Interview with Ada Pesch

Damn the Busses, Full Speed Ahead

American-born Ada Pesch is Artistic Director of the Baroque festival at Musikdorf Ernen, which she founded here in 2004. Musical ambition might well be Ada Pesch’s middle name, but you wouldn’t know it to speak to her. She arrived in a Federer baseball cap and bold «Valencia» T-shirt to talk to me between rehearsals. Conversing under the big tree in the middle of Ernen’s Dorfplatz, she was entirely non-plussed by the sound of departing busses and the hurried conversations of several passers-by.

Ada explained that she knew as early as from the time she began violin lessons at six years old that she wanted to be a concert violinist. In this short interview, however, our focus was more on the Ernen experience and the Baroque concerts pending.

This year, Ada, you’re sharing the directorship of the Baroque weeks with violist Deirdre Dowling. Why the change?
It came about because the number of baroque concerts changed from 3 to 5, which meant that much more work would be needed. And we’ve have worked together for some time, starting with the Bartoli tour and our work with Marc Minkowski. Deirdre has a lot of contacts in the baroque musicians world. She’s also very good at organization and has better computer skills than mine, so the partnership serves us all well.

Have improvements been made in the church since you started here at the Musikdorf 33 years ago?
Oh yes, there have been very good changes in the lighting. A lot of the clutter and cables on stage have disappeared. And, thankfully, the bathrooms have also been added, which was a big improvement.

You were only 22 when you took your first European appointment. Is that right?
Yes, and Hof was in Germany, but very close to the East German and Czech border. It was thought of as the end of the Western world. So coming to Zurich was really a switch.

How, today, is a post in a baroque configuration with period instruments different than having a permanent post in a city orchestra? You actually manage both.
In the baroque musicians’ world, there are no fixed jobs. Everybody is a freelancer, which means that players are always on the lookout for jobs. What’s more, the number of baroque musicians is smaller, so the audition process is simpler and less stringent than for the larger orchestras. Many baroque jobs are, in fact, still acquired through networking and word of mouth.

What do you treasure about the Baroque weeks here in Ernen?
Well, they make for an intense period every year, but by coming back again and again, I meet new people and continue learning.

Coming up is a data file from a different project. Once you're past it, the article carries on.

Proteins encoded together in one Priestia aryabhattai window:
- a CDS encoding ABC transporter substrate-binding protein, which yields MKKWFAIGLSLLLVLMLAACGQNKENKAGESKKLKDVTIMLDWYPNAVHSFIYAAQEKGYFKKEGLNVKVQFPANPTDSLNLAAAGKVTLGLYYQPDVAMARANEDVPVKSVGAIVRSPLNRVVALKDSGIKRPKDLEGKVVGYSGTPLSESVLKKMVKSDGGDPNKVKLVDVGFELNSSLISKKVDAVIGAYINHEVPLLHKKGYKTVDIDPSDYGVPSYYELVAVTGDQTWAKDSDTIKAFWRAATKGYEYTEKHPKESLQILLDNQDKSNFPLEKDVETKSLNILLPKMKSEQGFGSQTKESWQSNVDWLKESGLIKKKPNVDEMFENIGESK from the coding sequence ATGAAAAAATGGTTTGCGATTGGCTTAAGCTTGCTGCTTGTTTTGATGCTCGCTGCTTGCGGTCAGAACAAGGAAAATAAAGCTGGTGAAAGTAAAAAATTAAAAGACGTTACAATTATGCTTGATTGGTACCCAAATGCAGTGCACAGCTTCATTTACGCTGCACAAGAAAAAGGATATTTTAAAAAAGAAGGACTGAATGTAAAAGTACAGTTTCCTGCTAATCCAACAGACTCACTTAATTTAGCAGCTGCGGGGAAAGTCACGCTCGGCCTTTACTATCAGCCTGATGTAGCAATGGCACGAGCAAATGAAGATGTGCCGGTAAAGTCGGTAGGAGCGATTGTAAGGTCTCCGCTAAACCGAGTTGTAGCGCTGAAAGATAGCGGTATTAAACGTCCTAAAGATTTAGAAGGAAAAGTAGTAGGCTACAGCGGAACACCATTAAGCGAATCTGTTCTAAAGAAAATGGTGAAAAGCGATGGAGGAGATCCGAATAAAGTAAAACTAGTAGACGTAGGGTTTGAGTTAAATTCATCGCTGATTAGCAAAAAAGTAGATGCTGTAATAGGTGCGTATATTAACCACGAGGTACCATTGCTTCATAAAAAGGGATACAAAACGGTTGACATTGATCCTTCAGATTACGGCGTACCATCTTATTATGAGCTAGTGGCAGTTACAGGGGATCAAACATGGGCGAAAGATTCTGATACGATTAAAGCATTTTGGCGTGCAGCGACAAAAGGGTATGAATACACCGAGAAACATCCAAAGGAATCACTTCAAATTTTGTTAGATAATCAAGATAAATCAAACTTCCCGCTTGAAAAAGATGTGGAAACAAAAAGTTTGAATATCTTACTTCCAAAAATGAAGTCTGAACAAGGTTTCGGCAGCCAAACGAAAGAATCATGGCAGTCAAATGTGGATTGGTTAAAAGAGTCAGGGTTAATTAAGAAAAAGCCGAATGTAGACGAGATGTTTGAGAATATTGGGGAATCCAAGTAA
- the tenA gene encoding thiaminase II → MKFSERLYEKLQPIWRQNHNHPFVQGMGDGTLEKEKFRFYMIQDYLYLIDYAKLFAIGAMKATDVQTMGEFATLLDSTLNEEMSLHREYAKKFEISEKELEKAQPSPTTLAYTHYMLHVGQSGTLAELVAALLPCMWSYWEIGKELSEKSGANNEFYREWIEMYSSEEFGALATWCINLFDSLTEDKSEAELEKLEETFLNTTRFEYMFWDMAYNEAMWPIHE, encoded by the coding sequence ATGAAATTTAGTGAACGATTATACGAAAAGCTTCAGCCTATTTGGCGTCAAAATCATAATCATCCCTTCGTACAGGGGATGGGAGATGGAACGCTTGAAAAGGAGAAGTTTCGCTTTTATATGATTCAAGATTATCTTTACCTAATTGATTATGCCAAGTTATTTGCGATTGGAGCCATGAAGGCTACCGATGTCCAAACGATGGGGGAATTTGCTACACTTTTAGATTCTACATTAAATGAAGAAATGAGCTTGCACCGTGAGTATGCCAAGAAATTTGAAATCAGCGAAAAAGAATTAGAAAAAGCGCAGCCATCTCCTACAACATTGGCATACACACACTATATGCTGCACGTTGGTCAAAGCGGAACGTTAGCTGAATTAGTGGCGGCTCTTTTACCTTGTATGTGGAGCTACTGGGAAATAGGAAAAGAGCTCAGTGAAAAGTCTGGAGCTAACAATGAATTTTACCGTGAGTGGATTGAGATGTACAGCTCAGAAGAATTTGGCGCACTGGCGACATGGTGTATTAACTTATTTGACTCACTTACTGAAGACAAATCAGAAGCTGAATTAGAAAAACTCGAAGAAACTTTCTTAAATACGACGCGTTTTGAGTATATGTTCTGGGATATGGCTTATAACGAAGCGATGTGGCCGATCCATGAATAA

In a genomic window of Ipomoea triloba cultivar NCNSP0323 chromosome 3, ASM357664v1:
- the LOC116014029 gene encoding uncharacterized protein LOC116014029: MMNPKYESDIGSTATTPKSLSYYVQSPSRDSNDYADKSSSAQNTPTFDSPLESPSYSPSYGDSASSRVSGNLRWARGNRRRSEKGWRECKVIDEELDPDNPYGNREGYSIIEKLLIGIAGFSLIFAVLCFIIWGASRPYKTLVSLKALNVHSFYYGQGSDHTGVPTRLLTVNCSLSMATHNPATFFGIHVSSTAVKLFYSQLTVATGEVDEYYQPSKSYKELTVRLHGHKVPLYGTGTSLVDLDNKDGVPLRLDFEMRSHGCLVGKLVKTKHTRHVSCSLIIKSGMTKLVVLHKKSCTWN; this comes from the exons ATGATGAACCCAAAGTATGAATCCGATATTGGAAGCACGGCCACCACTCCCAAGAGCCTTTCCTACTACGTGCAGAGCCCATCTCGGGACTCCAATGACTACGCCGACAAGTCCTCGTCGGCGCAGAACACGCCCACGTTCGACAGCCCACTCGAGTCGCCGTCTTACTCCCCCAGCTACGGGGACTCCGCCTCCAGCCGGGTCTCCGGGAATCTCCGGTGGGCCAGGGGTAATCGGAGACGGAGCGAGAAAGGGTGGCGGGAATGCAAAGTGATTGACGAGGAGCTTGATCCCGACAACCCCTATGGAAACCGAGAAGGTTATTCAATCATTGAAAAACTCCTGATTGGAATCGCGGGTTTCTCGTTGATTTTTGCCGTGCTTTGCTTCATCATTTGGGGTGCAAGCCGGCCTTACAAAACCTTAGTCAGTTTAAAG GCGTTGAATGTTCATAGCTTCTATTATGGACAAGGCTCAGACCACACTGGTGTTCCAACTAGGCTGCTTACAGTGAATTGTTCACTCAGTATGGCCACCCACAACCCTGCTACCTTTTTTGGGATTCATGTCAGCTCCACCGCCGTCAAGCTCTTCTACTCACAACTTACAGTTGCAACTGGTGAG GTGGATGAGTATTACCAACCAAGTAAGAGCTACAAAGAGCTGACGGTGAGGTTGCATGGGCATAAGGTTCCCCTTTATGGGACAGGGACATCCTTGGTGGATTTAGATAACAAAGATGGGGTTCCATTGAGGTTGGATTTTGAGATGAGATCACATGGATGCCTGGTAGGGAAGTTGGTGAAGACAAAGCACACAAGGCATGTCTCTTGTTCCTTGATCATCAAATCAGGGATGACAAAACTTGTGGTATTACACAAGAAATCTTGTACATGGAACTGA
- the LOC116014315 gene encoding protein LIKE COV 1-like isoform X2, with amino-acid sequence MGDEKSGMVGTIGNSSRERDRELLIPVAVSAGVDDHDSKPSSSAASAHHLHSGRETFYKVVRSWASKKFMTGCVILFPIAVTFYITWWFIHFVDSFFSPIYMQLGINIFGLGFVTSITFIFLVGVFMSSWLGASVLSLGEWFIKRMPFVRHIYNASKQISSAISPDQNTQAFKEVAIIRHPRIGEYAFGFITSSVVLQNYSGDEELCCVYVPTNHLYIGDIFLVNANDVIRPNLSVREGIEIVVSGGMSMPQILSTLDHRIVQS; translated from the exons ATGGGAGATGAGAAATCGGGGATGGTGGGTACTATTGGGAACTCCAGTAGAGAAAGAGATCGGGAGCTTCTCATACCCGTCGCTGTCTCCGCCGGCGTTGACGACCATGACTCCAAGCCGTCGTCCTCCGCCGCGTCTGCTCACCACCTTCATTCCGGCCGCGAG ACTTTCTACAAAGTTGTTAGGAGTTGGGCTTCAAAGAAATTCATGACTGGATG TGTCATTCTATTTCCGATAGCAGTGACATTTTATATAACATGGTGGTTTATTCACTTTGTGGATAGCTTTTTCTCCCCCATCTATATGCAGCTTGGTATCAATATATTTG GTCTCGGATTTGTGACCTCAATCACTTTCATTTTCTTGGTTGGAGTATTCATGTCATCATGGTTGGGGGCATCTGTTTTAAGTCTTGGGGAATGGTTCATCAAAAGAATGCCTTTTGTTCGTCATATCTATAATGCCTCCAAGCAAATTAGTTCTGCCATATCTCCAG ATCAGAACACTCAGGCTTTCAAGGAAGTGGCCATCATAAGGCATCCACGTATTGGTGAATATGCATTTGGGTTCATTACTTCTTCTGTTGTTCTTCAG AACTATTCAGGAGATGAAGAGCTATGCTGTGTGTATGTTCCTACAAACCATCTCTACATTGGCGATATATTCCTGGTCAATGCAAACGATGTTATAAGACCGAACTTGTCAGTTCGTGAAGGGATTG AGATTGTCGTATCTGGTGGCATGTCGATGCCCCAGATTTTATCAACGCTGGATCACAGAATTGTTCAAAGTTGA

And what are your criteria for selection of any concert’s repertoire?
The criteria? I would say a degree of diversity, a mix of well known and lesser known composers, a variety of colors among the works, and pieces that give us a chance to feature the talents of the individual players. Last night’s concert was a good example: the concert featured works highlighting solo recorder, violoncello, and a soprano, and works by Antonio Vivaldi were played alongside four far lesser-known Italian composers.

I seem always to see you here and in Zurich with a violin case on your back. How many violins do you actually own?
I guess six, but I use each for different purposes, depending on what music I’m playing.

What can you tell us about the instrument you’re playing here?
Not too much, really. It’s probably an 18h century make, but it’s hard to assign it to any one maker. I bought it from a player in Germany. As for the baroque bow, being as delicate as bows are, not many early ones have survived in good condition. So like me, most baroque players use high-quality reproductions.

Is it okay to drop in later this week to hear the group rehearse?
Sure. Come in anytime. The church door’s open, and we welcome listeners of all ages.

Wednesday, 27 July 2016, by Sarah Batschelet


American-born violinist Ada Pesch studied at the University of Indiana with Josef Gingold before taking master classes that György Sebök offered in the Swiss alpine town of Ernen. At an unprecedented 22 years, she landed the post of First Concertmaster of the Hof (Germany) Symphony Orchestra, and moved to Zurich in 1990 to join the Zurich Opera House orchestra in that same position. In 1996, and with select members of the opera’s orchestra, she was a founding member of the Baroque Orchestra La Scintilla, (“The Spark”) whose focus − in keeping with work she did with conductors Nikolaus Harnoncourt, William Christie and Marc Minkowski − is with period instruments. From the fall of 2005, she has led «La Scintilla» on numerous North American and European tours with mezzosoprano Cecilia Bartoli.  Earlier this year, she took the job of concertmaster of the «Les Musiciens du Prince baroque orchestra» that Cecilia Bartoli founded with her in Monte Carlo.